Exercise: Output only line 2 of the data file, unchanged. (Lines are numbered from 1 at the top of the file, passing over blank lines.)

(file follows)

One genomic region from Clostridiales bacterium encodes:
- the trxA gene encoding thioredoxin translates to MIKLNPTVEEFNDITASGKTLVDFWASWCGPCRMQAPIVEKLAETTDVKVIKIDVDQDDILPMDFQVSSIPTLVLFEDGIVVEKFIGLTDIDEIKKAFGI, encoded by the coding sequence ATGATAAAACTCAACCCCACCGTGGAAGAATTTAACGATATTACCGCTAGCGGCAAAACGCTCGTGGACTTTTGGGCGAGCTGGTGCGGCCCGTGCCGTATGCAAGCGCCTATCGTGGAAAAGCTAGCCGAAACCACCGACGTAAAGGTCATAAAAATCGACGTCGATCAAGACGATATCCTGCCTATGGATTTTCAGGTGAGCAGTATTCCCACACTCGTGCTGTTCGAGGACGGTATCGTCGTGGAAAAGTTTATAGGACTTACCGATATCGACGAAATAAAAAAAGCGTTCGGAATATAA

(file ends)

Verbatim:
- the trxA gene encoding thioredoxin translates to MIKLNPTVEEFNDITASGKTLVDFWASWCGPCRMQAPIVEKLAETTDVKVIKIDVDQDDILPMDFQVSSIPTLVLFEDGIVVEKFIGLTDIDEIKKAFGI, encoded by the coding sequence ATGATAAAACTCAACCCCACCGTGGAAGAATTTAACGATATTACCGCTAGCGGCAAAACGCTCGTGGACTTTTGGGCGAGCTGGTGCGGCCCGTGCCGTATGCAAGCGCCTATCGTGGAAAAGCTAGCCGAAACCACCGACGTAAAGGTCATAAAAATCGACGTCGATCAAGACGATATCCTGCCTATGGATTTTCAGGTGAGCAGTATTCCCACACTCGTGCTGTTCGAGGACGGTATCGTCGTGGAAAAGTTTATAGGACTTACCGATATCGACGAAATAAAAAAAGCGTTCGGAATATAA